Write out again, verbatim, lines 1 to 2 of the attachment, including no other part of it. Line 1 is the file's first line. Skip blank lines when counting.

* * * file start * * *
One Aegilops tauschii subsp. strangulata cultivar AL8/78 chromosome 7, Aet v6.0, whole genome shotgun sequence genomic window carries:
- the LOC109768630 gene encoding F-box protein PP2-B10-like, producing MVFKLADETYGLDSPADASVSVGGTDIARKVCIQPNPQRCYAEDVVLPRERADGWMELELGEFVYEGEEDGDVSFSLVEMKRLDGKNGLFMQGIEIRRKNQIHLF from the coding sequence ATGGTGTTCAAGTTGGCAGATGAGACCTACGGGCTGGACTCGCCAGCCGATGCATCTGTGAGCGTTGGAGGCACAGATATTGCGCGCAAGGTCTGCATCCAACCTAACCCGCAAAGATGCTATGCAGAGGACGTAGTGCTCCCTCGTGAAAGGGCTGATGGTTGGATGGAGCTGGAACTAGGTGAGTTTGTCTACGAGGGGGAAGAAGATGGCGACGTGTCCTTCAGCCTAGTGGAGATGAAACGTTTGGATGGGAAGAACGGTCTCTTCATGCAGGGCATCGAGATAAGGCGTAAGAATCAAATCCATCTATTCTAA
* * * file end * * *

One Aegilops tauschii subsp. strangulata cultivar AL8/78 chromosome 7, Aet v6.0, whole genome shotgun sequence genomic window carries:
- the LOC109768630 gene encoding F-box protein PP2-B10-like, producing MVFKLADETYGLDSPADASVSVGGTDIARKVCIQPNPQRCYAEDVVLPRERADGWMELELGEFVYEGEEDGDVSFSLVEMKRLDGKNGLFMQGIEIRRKNQIHLF from the coding sequence ATGGTGTTCAAGTTGGCAGATGAGACCTACGGGCTGGACTCGCCAGCCGATGCATCTGTGAGCGTTGGAGGCACAGATATTGCGCGCAAGGTCTGCATCCAACCTAACCCGCAAAGATGCTATGCAGAGGACGTAGTGCTCCCTCGTGAAAGGGCTGATGGTTGGATGGAGCTGGAACTAGGTGAGTTTGTCTACGAGGGGGAAGAAGATGGCGACGTGTCCTTCAGCCTAGTGGAGATGAAACGTTTGGATGGGAAGAACGGTCTCTTCATGCAGGGCATCGAGATAAGGCGTAAGAATCAAATCCATCTATTCTAA